How much do you know about the "real" Galileo Galilei?

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   Aristotle      average      decade      disapproved      earth      eight      heliocentric      heresy      Italy      Jupiter      mathematics      medicine      money      moon      orbit      Pisa      Ptolemy      renounce      sun   
Galileo Galilei was born in , Italy, on February 18, 1564, to a family of aristocratic lineage but wealth. When he was seventeen, his father, a noted musician who also earned money in the wool trade, sent him to study at the University of Pisa. Galileo, however, soon turned to a career in .

A lack of forced him to leave school in 1585, and for four years he supported himself by tutoring students in mathematics. In 1589 he obtained a position lecturing at the University of Pisa, where he remained for three years, making discoveries that challenged the then-dominant view of physics, which was based on the ancient writings of the Greek philosopher . Most famously, he discovered that two objects, dropped from the same height, fall at the same rate regardless of their weight. In 1592, he moved on to the University of Padua, where he would remain for more than fifteen years. There, he met Marina Gambi, who became his mistress and bore him three children. He also did groundbreaking research in physics, discovering the law of inertia and paving the way for the work of Sir Isaac Newton in the 17th century.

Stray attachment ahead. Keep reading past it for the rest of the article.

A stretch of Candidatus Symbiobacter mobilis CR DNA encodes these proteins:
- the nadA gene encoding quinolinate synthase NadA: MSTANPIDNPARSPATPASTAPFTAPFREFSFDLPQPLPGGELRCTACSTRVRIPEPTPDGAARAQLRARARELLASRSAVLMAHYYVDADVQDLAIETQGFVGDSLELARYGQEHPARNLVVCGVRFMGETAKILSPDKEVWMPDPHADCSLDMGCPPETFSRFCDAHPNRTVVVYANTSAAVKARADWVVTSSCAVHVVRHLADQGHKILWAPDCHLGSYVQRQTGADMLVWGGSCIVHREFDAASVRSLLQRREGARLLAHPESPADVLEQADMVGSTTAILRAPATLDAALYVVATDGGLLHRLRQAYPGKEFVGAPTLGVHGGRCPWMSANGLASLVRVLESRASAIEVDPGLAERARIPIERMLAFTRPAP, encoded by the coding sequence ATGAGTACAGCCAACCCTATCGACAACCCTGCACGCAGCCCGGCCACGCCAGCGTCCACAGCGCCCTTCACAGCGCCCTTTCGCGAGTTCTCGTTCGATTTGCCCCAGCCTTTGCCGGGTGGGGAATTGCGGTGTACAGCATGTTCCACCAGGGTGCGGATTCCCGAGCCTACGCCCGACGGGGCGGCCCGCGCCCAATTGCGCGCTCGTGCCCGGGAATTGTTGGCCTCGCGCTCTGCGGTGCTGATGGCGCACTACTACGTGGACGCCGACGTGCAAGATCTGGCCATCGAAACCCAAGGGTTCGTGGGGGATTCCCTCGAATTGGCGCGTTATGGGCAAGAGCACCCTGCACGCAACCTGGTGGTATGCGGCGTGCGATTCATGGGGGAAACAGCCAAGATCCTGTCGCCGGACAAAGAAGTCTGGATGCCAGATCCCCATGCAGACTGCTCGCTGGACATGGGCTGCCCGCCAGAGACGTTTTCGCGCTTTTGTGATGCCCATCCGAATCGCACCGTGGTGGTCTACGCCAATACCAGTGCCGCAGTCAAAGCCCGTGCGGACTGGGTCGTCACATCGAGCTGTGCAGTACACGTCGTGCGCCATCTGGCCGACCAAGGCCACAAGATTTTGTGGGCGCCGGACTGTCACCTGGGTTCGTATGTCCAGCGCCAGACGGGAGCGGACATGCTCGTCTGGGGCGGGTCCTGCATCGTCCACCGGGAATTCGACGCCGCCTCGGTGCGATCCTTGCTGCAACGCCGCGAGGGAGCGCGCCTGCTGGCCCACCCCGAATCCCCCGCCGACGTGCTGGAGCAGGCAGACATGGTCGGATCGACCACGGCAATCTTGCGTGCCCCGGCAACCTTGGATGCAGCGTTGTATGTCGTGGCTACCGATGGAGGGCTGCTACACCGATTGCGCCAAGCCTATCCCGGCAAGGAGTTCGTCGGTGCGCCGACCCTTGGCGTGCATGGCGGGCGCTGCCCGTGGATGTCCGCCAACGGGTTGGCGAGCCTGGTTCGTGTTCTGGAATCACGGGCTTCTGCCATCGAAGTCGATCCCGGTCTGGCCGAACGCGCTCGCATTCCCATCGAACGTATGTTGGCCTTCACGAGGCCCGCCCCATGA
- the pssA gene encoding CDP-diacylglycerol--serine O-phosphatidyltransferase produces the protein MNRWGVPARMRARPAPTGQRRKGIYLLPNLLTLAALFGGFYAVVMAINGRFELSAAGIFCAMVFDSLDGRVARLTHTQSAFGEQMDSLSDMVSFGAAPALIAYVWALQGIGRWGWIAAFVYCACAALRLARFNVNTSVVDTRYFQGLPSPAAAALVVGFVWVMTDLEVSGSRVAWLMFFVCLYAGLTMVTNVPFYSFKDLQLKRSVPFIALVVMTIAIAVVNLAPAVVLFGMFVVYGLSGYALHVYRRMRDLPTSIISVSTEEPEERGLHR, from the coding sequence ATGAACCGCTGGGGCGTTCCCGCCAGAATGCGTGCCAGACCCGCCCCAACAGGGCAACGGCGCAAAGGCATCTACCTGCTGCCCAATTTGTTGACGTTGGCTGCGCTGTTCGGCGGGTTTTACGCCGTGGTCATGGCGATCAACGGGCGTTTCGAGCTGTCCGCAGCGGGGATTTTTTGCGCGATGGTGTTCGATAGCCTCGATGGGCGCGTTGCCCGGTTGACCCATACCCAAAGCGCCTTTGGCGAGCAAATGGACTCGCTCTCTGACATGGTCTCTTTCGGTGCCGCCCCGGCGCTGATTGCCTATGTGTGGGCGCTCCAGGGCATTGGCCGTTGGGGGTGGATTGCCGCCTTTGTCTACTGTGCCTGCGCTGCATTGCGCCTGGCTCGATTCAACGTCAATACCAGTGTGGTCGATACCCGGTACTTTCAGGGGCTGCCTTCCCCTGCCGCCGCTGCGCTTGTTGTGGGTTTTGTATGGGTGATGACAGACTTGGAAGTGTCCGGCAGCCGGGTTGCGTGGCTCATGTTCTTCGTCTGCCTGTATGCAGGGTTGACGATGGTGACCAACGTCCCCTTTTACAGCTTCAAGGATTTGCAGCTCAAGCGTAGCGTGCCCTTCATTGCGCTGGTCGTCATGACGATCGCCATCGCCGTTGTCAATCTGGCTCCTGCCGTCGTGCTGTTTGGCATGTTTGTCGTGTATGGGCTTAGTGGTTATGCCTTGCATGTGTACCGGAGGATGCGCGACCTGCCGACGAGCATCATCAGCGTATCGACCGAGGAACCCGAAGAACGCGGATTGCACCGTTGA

Meanwhile, in the world of astronomy, a great debate was raging between the ancient system of , which placed the in the center of the universe, and system of Copernicus, which posited the at the center, and the earth in an around it. In 1609, after word came from Holland of the invention of the telescope, Galileo built his own version of the instrument. With this new tool, he observed the mountains and craters on earth's , and discovered four moons orbiting . In 1610 he published Sidereus Nuncius, cataloguing his discoveries, and the book made him a celebrity in Europe.

Using new evidence provided by his telescope, Galileo now began to advocate strongly the Copernican theory. The Catholic Church, however, of heliocentricity, feeling that it was contrary to the statements in the Bible: if God created human beings as His supreme creation, He would place man at the center of His cosmos. In 1616 the Church sent Galileo formal warning that they considered his theory a denial of Christian doctrine. Thus he refrained from publishing anything about his theories for the next , but the ascension of a liberal Pope, Urban VIII, encouraged him to publish the Dialogue Concerning the Two Chief World Systems in 1632, which openly argued for the Copernican system. The Church now accused Galileo of , tried him before the Inquisition, and forced him to his views and submit to the Church.

Galileo lived under house arrest for the last years of his life. Yet he still continued to write: in 1638, he published his last work, a compilation of all his research into physics; it was published in Germany, because the Inquisition had forbidden the printing of any of his work in . Galileo went blind in 1638 and died on January 8, 1642, at the age of seventy-seven.